Adam Cook’s review published on Letterboxd:
Snitch is a film that strives for earnestness but flounders due to its ridiculous dour tone and simplistic moralising. Opening with the ominous disclaimer that the film is inspired by true events, the film takes the loosest threads of a real story and creates a preposterous action-thriller for Dwayne Johnson to flex his muscles and his limited range as an actor.
Johnson stars as an estranged father who goes undercover for the DEA in order to save his son from a ten-year prison sentence after he takes in a drugs package for a friend. Johnson, without his usual shit-eating grin, is a businessman driven to extremes to protect his innocent son from a draconian justice system. Working as a courier for a Mexican cartel he soon shoots up the ranks whilst placing himself and loved ones in danger.
Despite director, Ric Roman Waugh (Felon), aiming for a serious tone it is hard to believe anything in such a far-fetched story. Everything from the brokered deal he makes with Susan Sarandon’s DA to even Barry Pepper’s laughable beard makes little sense. Perhaps if the film had a lighter tone, and Johnson possessed his trademark sparkle, the film’s ridiculous developments may have been more forgivable but the po-faced pomposity makes it a tough watch.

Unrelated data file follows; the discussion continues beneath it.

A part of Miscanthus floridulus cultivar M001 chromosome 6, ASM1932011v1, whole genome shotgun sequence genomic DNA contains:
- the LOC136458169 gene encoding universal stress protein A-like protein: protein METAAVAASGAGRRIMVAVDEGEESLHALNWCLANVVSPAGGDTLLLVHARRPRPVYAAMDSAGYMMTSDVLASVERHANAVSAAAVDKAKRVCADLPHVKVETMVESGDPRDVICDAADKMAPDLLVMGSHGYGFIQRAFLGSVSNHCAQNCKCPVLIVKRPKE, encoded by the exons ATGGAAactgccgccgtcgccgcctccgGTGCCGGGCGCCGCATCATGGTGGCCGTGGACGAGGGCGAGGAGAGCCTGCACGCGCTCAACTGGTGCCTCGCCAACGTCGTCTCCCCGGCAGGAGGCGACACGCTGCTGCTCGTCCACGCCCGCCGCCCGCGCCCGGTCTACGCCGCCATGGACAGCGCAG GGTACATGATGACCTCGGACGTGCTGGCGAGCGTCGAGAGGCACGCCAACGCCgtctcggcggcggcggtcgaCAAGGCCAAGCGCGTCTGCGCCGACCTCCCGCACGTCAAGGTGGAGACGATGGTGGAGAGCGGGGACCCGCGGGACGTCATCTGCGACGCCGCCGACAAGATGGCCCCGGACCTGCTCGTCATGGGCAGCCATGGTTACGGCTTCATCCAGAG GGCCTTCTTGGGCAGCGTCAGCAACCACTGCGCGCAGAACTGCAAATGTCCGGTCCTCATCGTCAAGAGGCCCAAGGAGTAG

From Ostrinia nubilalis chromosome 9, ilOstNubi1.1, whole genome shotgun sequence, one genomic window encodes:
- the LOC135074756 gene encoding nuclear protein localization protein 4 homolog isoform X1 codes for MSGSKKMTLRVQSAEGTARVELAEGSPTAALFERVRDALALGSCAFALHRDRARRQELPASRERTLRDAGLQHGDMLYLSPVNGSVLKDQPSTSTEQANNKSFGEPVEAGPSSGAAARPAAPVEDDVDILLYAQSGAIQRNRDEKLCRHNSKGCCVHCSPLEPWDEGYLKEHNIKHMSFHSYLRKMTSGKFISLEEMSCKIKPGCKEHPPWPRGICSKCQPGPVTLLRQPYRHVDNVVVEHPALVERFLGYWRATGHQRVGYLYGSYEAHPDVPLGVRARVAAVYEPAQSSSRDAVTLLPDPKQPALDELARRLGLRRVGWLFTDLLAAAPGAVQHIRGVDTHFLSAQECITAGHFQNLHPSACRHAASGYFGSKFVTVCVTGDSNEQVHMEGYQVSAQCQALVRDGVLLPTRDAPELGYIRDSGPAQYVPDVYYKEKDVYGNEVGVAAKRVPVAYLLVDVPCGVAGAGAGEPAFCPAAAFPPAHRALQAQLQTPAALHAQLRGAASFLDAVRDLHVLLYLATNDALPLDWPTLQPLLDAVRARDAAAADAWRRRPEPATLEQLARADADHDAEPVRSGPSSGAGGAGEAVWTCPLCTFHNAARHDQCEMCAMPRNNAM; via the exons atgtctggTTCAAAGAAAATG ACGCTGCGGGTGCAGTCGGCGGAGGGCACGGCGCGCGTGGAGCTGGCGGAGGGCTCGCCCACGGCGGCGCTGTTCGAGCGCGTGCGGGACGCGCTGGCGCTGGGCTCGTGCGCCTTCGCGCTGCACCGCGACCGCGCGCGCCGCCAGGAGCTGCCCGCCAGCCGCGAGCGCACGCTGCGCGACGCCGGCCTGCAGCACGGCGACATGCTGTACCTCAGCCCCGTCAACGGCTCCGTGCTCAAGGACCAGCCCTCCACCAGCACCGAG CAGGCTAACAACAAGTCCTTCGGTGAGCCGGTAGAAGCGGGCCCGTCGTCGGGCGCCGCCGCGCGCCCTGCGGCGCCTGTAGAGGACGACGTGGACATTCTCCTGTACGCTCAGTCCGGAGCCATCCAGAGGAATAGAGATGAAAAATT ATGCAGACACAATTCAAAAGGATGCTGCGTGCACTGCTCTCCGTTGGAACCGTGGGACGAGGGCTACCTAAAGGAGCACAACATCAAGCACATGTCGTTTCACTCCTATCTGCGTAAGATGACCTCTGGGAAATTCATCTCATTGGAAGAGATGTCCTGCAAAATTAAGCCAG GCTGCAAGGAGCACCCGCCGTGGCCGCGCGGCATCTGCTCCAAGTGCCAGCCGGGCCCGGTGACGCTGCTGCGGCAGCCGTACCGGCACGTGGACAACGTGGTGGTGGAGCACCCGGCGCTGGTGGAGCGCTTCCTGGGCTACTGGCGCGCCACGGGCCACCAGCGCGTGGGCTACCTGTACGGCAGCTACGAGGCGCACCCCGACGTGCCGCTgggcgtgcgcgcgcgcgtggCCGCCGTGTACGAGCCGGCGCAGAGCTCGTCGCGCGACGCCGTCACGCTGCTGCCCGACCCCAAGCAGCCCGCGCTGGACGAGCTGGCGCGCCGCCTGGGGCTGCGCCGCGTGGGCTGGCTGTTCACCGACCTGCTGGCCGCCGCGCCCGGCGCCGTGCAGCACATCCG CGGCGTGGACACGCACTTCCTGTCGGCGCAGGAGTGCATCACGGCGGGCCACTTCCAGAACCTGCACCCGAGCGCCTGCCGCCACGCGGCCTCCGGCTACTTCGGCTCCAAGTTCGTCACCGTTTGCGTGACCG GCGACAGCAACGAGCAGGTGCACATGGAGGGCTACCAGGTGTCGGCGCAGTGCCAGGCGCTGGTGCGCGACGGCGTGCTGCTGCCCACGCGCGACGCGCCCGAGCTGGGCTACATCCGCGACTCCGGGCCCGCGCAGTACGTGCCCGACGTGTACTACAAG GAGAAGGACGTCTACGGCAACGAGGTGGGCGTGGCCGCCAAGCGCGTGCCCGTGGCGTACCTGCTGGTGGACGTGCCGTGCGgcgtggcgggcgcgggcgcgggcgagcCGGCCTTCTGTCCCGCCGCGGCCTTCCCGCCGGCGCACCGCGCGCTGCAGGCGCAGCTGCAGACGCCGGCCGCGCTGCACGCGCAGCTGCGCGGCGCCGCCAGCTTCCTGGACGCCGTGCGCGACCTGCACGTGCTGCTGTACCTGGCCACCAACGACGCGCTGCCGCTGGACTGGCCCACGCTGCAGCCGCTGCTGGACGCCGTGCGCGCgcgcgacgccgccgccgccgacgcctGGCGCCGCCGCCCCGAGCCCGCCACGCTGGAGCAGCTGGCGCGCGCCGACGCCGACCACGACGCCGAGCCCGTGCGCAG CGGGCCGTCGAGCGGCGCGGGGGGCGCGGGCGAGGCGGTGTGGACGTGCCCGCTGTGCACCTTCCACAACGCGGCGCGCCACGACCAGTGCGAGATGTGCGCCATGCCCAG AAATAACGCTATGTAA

Although the film attempts to tackle current social themes such as the war on drugs and harsh prison sentences it simplifies the subject matter to the point that any message is practically redundant. To expect a Dwayne Johnson thriller to tackle the issue with any depth is obviously foolish but it would have been preferable if they hadn’t even tried.
Taking an age to get going and then rarely entertaining on any meaningful level, Snitch is a strangely inert experience that is devoid of the tension you’d expect given the situation Johnson finds himself in. Naturally there are the ubiquitous shoot outs and car chases but they are few and far between and hardly handled with any real competency. Even Johnson is flat, constipated by over-earnestness and a lack of character development. Sadly, his co-stars - a strong cast of character actors - are done an even greater disservice by such a farcical script.
Ditch the Snitch.